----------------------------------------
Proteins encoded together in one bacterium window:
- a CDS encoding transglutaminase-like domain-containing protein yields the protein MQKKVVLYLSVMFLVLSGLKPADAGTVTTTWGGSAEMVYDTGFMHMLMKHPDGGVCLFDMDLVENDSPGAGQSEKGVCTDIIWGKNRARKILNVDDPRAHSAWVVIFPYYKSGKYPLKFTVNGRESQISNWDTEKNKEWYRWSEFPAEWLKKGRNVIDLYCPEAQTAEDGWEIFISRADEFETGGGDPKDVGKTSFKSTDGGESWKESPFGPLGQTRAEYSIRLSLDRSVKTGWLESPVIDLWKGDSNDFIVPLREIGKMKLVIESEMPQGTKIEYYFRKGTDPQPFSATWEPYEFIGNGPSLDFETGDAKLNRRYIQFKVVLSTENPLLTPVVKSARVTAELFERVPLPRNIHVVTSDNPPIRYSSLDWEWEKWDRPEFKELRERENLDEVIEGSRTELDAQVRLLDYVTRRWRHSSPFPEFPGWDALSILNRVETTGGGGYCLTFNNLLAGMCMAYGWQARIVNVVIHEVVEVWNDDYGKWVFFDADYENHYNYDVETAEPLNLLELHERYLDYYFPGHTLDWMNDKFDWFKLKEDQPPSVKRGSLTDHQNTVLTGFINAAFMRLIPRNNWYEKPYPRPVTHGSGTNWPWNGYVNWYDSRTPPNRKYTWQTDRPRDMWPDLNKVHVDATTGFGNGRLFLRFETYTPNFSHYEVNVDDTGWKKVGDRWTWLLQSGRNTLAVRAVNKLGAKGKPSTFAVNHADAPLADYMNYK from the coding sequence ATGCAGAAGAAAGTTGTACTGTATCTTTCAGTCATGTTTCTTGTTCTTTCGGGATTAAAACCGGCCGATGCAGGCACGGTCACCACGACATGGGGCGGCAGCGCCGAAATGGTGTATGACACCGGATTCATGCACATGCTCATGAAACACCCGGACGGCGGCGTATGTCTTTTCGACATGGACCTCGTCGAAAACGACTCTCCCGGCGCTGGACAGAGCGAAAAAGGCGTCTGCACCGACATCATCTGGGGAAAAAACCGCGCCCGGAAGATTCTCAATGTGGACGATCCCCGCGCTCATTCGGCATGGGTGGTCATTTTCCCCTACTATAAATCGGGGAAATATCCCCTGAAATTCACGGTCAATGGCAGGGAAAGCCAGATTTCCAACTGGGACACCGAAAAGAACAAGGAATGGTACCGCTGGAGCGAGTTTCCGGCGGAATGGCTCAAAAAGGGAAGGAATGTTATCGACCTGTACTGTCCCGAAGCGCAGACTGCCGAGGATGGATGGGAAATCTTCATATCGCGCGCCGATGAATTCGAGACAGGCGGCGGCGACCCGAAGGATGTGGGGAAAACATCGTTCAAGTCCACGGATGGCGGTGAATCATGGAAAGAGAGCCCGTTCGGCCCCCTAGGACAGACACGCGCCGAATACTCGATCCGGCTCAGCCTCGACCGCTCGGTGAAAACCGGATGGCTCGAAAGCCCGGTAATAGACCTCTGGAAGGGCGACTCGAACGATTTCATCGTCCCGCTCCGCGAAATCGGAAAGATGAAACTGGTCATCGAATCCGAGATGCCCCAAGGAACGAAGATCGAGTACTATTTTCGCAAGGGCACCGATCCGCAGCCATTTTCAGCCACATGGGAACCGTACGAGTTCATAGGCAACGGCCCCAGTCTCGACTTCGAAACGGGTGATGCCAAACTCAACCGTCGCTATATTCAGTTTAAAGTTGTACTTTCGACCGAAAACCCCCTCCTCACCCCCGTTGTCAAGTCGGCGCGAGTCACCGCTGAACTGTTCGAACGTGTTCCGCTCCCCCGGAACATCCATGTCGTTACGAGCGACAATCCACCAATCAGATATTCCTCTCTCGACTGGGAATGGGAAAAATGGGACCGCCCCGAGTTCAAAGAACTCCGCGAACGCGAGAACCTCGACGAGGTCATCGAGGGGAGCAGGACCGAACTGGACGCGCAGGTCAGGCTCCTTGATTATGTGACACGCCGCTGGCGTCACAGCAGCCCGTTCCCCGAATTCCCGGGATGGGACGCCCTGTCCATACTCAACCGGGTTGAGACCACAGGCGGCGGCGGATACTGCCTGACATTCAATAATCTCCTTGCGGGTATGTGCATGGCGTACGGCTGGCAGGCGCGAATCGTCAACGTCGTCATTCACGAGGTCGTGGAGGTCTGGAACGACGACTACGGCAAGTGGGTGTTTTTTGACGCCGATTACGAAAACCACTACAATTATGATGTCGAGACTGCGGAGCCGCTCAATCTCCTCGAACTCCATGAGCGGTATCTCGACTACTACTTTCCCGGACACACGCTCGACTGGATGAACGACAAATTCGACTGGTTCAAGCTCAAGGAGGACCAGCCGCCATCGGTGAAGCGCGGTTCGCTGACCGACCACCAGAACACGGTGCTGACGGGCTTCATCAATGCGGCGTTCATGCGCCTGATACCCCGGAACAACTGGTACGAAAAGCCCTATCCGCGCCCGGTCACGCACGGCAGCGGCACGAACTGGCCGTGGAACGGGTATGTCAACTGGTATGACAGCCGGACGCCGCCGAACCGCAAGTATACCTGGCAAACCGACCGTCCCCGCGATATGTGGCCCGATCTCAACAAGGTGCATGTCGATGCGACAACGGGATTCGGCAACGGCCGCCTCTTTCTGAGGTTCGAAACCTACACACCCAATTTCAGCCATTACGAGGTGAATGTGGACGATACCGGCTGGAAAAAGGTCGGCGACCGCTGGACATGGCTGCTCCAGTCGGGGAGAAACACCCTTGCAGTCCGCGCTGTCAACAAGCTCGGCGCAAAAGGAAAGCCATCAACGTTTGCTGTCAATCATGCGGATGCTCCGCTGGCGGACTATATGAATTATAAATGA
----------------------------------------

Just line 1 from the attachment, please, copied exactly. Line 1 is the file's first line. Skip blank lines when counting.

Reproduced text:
Proteins encoded together in one bacterium window: